What do you think of the Productivity Planner principles? I’ve been following them fairly consistently throughout 2016.

Would you like a follow up post with my learnings (and failings) around the process so far this year? Let me know in the comments below. 

July Recap and August Intentions

And just like that, August is upon us…It’s the last month of winter here in Australia, but also usually the coldest month here in Melbourne.

I had a busy July, mainly due to work, and am glad to say things are quieting down on that front so I can get some more balance back.

So how did I do with my July intentions and what’s up next for me?

July Recap

Seek out winter warmers

As I looked over the last month, including my photos, I realised I actually had a lot of sunny memories.

We like to moan about the weather but chilly sunny days can be counted on here in winter and I can handle this season when there’s sun.

A weekend in Healesville was a highlight with country town fun including walks, wineries and a gin tasting - not a bad way to spend a Saturday.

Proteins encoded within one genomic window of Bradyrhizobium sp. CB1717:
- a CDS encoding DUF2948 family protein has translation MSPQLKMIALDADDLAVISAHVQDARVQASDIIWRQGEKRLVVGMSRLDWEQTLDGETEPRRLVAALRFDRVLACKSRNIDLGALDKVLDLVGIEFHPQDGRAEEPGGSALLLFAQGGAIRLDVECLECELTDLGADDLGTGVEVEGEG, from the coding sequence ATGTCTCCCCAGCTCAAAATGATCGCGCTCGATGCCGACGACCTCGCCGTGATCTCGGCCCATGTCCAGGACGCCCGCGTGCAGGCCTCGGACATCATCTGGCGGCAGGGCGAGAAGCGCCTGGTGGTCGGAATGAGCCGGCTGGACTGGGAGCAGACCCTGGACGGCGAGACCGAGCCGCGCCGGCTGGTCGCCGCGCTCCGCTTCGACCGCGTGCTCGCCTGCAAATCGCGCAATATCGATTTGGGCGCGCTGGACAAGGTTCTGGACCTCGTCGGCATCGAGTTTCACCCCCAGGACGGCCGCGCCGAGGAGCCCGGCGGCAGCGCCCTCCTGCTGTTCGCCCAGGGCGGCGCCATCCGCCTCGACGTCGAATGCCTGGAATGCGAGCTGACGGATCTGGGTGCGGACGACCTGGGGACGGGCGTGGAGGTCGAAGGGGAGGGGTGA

I’ve also had some cosy dinners in the city with friends and even when it’s wet, Melbourne is still beautiful when slick with rain.

Put first things first

This one has made a big impact on my life in the last month.

As I mentioned in my habits post here, I’ve been planning my week and therefore having a much nicer balance of blogging, study, catch ups with friends and exercise (all alongside the busy work month).

I really encourage you to write down what’s ahead for the week on a Sunday, if only to get it out of your head and easily visible once the busy weekdays take off.

August Intentions

Interrupt the negative voice

Another habit I reinstilled during July was journalling before bed. It’s been insightful and slightly terrifying.

I’ve been tending to have (self-proclaimed) crazy ‘worst case scenario’ thoughts lately - mainly about what other people think of me and also around work situations.

I’m still not sure how to alleviate these negative thoughts but am going to do some digging this month and see if I can’t stop them in their tracks.

Up the training at work

Continued professional development has always been important to me, but it’s so easy for it to fall by the wayside in between the daily to do list and busy weeks at work.

We have a few products at work I’ve been meaning to learn more about for (ahem) over a year, so I’m going to try and be ruthless this month and block out time and headspace to up my knowledge.

What’s your intentional plan for August? I'd love to hear about it in the comments below!